NHS Borders will be raising awareness of cancer in men and the benefits of being physically active for their staff through their Workplace Health and Wellbeing programme this month.
The board has been participating in two nationwide campaigns; Blue September, an international initiative to raise awareness of all the cancers which affect men, and Workout at Work Day, an initiative, which has been organised by the Chartered Society of Physiotherapy (CSP) to mark World Physical Therapy Day.
The Blue September campaign aims to raise men’s awareness of cancer and help them to reduce the risk of developing and dying from cancer by making better lifestyle choices and seeking help sooner rather than later. According to the Men’s Health Forum, men in the UK are 40 per cent more likely to die from any cancer than women and at least one in three cancer cases is preventable. Thousands of men’s lives could be saved by making healthy lifestyle decisions such as quitting smoking, reducing alcohol intake, taking more care in the sun, regular exercise, maintaining a healthy weight and eating a balanced diet. More lives can also be saved if more men know about the symptoms of cancer and contact a health professional as soon as they notice something worrying such as a lump or a nagging cough.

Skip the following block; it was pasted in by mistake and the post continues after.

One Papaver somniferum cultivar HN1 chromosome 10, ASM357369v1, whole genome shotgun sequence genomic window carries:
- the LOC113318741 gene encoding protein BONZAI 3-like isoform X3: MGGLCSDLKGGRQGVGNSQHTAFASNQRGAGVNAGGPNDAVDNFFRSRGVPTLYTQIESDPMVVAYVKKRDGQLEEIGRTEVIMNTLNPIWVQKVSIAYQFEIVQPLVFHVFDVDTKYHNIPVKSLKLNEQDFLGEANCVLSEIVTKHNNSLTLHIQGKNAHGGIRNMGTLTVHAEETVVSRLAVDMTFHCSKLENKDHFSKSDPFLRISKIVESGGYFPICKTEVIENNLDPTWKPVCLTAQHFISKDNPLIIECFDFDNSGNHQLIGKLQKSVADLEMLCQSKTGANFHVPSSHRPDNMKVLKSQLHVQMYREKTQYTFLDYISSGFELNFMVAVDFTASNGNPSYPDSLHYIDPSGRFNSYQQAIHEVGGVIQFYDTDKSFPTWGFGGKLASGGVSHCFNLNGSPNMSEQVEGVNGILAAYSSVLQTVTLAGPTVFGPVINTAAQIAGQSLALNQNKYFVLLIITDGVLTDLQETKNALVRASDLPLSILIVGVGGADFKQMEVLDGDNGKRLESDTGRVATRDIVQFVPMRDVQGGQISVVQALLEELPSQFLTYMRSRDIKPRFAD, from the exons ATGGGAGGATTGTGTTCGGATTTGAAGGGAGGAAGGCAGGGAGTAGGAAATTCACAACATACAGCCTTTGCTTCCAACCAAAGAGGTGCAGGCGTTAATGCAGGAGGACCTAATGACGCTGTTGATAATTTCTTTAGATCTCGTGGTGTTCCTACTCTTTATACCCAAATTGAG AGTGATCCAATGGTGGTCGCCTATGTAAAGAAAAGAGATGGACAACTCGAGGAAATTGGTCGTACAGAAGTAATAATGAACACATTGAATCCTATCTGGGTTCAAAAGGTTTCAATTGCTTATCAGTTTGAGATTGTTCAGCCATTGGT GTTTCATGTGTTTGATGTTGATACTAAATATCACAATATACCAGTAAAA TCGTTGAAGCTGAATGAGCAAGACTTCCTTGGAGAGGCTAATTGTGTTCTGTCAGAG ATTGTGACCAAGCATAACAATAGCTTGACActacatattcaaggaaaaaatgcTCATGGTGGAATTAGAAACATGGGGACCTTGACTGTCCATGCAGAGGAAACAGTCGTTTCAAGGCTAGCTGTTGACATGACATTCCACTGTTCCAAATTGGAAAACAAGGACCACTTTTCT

To emphasise the link between cancer prevention and healthy lifestyles, NHS Borders also participated in the national Workout at Work Day last week which aimed to encourage staff to be more physically active during the working day. The initiative urged workers to do more exercise and lead healthier lives, and to highlight to employers the benefits of having a fitter and healthier workforce. Taking more exercise not only helps to prevent cancer and recover from cancer treatment, it also provides many more benefits to the workplace including improved concentration and reduced sickness absence.